VNF placement has recently obtained much attention in the literature. The related works can be categorized regarding various aspects such as system models, objectives and proposed solutions. A number of studies have formulated the placement problem as integer programming problems, and solved them using optimization solvers; or applied heuristics or greedy approaches to place VNFs. Bari et al. [4] proposed a Mixed Integer Linear Programming (MILP) model to optimize utilization and to reduce network operational costs, and solved it using CPLEX. Authors in [5] proposed an ILP formulation to decrease the number of deployed instances. In [6, 7], the authors proposed a MILP and Mixed Integer Quadratically Constrained Program (MIQCP) for VNF placement in data centers, respectively. These approaches are effective to find the exact or near-optimal solutions, but only for small size infrastructures and are not suitable for the networks including large set of physical nodes. A polynomial complexity heuristic has been proposed for VNF placement in [8]. The placement problem is modeled as a Multi-Stage directed graph with associated costs and then, VNFs are placed leveraging a Viterbi algorithm [5]. Agrawal et al. [9] introduced .a .queuing-based .system model along with a heuristic to minimize the network latency, but they considered only CPU in their work and neglected other resources. The authors in [10,11,12] proposed QoS prediction strategies for mobile ecommerce environments, edge environments and IoT services, respectively.


An online application placement for mobile edge computing (MEC) has been proposed by Wang et al. [26]. The authors modeled the placement problem using Markov Decision Processes (MDP) and tried to reduce the state space of the problem. They derived a new MDP model in which only distance between servers and users define the states and then, they proposed a greedy algorithm to place the applications. Authors in [27] introduce an edge server placement approach to minimize the energy efficiency in MEC. They have proposed a particle swarm optimization to find the optimum solution. Another research [28] proposed a service chain placement system to minimize the queuing delay on nodes and infrastructure resources. Two techniques are proposed for the placement problem: a round-robin based heuristic, and a MIP-based optimization method. The results have been compared with the general MIP. However, this work only considers physical nodes and neglect the impact of routing on service latency.


The previous works either consider cost and latency as the separate objectives or consider latency as a constraint in optimization model. However, we propose a multi-objective optimization model considering joint cost and latency for the problem of VNF placement and link embedding in cloud edge systems. The proposed model is able to provide near-optimal solution for only cost optimization, only latency optimization or a pareto optimal solution considering joint cost and latency. Therefore, service providers are able to set up a weight factor based on their needs to make a tradeoff between cost and latency. In addition, the previous works considered some important factors to model the cost and especially latency functions and neglected others which may lead to SLA violation in real networks. However, we propose a comprehensive model regarding various effective factors which makes this model more practical for real edge cloud systems.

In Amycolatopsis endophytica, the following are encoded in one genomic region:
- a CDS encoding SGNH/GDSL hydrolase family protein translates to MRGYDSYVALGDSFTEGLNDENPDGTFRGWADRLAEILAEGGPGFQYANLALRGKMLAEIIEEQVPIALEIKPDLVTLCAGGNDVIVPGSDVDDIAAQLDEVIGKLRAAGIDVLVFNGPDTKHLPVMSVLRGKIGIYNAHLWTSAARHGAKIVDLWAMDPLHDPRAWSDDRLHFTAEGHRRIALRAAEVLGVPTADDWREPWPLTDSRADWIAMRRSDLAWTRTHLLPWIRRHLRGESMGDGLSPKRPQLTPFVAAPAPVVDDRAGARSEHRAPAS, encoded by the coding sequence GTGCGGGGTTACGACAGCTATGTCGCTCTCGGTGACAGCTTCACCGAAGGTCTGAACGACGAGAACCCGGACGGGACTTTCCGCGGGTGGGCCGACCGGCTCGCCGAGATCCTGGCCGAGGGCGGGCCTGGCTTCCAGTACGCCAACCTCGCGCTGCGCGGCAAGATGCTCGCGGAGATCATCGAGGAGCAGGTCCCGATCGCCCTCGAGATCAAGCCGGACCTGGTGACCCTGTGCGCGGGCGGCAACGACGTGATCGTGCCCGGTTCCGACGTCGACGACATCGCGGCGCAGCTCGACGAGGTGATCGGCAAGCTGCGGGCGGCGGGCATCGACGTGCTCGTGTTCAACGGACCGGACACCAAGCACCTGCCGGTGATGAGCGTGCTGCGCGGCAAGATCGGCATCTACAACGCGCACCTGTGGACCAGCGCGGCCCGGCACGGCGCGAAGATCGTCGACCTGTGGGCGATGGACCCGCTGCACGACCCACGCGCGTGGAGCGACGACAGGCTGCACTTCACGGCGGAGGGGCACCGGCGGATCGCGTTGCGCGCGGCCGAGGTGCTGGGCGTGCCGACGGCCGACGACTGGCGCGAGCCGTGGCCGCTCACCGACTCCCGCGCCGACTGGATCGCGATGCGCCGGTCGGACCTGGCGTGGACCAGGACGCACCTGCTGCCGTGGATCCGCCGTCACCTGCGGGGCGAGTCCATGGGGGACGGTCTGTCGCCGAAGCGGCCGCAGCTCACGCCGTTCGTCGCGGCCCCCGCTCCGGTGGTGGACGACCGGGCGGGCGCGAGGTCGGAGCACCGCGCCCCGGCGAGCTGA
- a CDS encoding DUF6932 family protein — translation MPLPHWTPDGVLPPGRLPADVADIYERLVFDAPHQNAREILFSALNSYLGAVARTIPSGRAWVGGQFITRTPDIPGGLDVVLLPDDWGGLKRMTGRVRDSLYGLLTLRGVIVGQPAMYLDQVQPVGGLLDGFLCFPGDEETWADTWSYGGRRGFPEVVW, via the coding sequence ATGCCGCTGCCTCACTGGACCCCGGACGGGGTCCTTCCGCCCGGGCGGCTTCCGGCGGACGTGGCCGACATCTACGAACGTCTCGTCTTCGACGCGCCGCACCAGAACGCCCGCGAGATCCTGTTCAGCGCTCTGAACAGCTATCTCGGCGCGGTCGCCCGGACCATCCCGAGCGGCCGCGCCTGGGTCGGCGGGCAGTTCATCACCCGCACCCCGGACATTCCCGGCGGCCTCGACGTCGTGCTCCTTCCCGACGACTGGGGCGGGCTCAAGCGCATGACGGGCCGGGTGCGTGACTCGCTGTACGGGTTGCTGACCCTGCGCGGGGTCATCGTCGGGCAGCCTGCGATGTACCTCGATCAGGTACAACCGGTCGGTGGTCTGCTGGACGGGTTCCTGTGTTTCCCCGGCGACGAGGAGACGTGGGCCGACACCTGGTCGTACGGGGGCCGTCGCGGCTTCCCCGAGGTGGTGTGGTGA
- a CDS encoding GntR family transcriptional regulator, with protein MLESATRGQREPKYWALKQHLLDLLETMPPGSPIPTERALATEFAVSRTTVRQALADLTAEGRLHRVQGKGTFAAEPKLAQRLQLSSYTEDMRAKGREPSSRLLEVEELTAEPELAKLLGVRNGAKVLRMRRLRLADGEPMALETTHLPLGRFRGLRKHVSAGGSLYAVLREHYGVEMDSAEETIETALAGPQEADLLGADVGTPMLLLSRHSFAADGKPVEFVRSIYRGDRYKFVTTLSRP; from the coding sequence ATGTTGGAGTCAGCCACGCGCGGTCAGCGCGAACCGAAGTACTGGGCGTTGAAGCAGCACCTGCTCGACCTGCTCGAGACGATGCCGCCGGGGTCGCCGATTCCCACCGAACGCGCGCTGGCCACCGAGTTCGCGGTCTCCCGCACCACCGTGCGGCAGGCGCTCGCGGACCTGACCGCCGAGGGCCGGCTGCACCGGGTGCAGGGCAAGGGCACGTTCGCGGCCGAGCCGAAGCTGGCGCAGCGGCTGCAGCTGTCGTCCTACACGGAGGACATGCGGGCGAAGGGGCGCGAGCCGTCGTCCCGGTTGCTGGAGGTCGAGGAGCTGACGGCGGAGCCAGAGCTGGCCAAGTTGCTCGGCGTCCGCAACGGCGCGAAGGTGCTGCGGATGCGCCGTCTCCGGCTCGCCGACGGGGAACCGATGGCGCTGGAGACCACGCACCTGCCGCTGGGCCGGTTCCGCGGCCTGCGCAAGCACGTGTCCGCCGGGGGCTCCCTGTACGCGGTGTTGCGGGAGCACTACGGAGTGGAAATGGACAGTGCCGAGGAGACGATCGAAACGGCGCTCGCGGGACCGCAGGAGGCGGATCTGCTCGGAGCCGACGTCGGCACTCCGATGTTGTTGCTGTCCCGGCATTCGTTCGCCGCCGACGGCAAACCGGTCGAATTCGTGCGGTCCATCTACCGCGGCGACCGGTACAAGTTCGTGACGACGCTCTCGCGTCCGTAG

In this section, the service function chain placement in a cloud/edge network is formulated as an optimization problem. The goal of optimization model is mapping the service chains onto physical nodes so that cost and latency are minimized satisfying placement constraints. Tables 2 and 3 show the variables used in this paper.


Considering the above-mentioned issues, we present an optimization model for VNF placement and link embedding problem which aims to 1) minimize deployment cost of service chains, 2) minimize end-to-end service latency, 3) minimize joint cost and latency. In the latter case, we aim to obtain a pareto optimality between cost and delay in the mentioned problem.


VNFs, in each service chain, need to communicate with each other and forward packets according to the virtual links between them. These virtual links are mapped on the physical paths comprised of one or several physical links. Depending on the topology in a cloud/edge system, these physical connections may have different hops and different hop distance which can incur various amount of delay while processing a service chain. In the other hands, gathering VNFs on a limited number of nodes can increase traffic congestion in the network and increase latency of service chains. Based on the expected QoS and Service Level Agreement (SLA) between users and service providers, each service chain may have a deadline to be executed. Moreover, latency-critical services like remote surgery require stringent latency requirements in NFV infrastructures.


In this section, we propose a model which aims to minimize the end-to-end latency of service chains in the system. As we can see in Eq. (6), the latency model is formulated as propagation delay , processing and virtualization delay , and queuing delay Neglecting each of the delay functions may result in violation of the end-to-end latency requirements.